The Role of Hemoglobins C, S, and NBalt in the Inhibition of Malaria Parasite Development in Vitro

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  • Laboratory of Parasitology, The Rockefeller University, Department of Medicine, Division of Experimental Hematology, The Albert Einstein College of Medicine, New York, New York 10021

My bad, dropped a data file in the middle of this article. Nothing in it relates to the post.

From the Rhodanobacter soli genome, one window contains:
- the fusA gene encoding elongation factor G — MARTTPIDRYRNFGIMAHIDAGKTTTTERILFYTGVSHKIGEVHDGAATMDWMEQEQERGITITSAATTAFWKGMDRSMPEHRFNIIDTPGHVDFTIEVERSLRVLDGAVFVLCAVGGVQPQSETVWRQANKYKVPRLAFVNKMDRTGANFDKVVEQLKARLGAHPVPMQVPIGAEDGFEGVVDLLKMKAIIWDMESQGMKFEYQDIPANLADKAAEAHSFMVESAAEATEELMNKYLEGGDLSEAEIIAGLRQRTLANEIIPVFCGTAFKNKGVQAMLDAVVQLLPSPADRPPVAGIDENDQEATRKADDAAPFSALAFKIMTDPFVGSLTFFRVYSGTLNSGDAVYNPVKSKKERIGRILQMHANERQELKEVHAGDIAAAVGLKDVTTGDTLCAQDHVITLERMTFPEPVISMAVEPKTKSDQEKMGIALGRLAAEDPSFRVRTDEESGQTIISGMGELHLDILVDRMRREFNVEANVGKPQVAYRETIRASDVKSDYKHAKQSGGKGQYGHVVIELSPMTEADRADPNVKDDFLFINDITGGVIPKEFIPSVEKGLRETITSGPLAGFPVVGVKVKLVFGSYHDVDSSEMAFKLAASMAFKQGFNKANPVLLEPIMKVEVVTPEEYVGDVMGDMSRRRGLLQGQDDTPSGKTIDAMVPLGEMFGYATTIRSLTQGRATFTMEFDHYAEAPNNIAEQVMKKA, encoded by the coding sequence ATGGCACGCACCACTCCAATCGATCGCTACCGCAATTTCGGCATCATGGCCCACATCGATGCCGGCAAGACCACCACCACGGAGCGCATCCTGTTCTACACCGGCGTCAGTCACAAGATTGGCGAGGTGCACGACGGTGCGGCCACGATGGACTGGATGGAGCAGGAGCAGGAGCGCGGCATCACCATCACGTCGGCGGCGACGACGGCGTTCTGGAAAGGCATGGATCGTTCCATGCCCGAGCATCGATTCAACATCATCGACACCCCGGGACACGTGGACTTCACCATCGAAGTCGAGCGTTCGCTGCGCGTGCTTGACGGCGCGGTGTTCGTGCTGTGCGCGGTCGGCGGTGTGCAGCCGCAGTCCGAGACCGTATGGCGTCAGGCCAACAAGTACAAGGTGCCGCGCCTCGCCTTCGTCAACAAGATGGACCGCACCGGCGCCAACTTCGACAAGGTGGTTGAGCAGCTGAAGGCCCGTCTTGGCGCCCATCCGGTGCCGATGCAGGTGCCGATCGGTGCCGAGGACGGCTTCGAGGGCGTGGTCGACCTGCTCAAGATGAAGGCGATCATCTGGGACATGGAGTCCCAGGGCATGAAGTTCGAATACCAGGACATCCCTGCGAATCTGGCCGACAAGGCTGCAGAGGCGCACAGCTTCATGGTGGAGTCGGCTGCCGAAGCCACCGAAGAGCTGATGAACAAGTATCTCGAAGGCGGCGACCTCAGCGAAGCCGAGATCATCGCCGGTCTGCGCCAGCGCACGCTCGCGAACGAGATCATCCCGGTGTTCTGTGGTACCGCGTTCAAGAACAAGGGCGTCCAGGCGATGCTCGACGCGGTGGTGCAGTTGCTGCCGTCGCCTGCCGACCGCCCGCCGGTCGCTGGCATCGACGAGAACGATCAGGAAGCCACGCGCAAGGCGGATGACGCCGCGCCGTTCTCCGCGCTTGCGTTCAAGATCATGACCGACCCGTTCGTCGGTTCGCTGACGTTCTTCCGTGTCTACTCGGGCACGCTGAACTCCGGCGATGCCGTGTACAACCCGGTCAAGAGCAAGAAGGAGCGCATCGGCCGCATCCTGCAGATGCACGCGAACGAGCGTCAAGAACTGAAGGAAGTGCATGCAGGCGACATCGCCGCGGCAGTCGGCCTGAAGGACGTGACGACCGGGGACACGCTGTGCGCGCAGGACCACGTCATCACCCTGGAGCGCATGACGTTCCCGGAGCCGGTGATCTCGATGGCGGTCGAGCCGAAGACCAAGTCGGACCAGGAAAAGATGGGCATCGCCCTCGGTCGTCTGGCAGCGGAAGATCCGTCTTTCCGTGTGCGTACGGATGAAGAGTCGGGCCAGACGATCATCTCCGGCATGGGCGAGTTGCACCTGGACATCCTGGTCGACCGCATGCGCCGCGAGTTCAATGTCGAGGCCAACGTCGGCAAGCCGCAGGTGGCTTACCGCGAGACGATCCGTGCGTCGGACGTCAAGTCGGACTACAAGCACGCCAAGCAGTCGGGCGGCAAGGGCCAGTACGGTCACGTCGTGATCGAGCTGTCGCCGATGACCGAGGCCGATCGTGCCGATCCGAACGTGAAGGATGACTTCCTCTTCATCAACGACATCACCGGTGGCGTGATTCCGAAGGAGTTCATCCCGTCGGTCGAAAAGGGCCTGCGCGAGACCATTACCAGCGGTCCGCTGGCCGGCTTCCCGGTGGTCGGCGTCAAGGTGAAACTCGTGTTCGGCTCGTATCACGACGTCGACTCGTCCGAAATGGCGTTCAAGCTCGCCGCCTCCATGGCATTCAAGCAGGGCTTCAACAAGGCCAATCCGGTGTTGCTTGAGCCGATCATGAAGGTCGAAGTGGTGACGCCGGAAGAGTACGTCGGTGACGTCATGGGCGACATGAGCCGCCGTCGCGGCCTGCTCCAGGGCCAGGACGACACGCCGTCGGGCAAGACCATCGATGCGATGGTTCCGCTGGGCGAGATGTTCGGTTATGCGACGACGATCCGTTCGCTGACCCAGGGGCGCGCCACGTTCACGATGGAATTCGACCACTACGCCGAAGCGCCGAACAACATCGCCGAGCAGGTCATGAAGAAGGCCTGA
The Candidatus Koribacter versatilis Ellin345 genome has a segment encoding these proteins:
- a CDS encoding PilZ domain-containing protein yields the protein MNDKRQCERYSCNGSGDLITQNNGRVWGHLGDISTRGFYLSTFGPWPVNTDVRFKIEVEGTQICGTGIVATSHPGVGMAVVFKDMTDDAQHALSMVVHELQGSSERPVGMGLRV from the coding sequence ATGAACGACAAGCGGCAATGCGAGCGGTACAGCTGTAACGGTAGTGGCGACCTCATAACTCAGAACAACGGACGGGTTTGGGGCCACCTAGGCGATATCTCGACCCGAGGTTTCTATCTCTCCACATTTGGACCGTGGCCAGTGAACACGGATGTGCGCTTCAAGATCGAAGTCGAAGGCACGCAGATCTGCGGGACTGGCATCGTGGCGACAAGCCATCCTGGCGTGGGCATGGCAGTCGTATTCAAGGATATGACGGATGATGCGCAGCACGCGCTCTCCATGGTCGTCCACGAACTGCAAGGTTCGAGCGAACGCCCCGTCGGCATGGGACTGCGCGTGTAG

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The host cell competence of hemoglobin C (HbC)-containing erythrocytes for Plasmodium falciparum was studied by in vitro culture. HbC homozygous red cells did not support the growth of the intracellular parasite. Heterozygous cells, however, were competent. In addition, HbC increased the resistance of sickle cell hemoglobin (HbS) red cells when present in the double heterozygote, SC, cultured at low oxygen tension. This effect most likely resulted from the ability of HbC to enhance the sickling of HbS-containing red cells. Oxygenated SC cells were indistinguishable from normal and AS cells in host cell competence. Another double heterozygote, SNBalt, showed decreased sickling and decreased resistance to malaria parasite growth. The evolutionary significance of these results is discussed.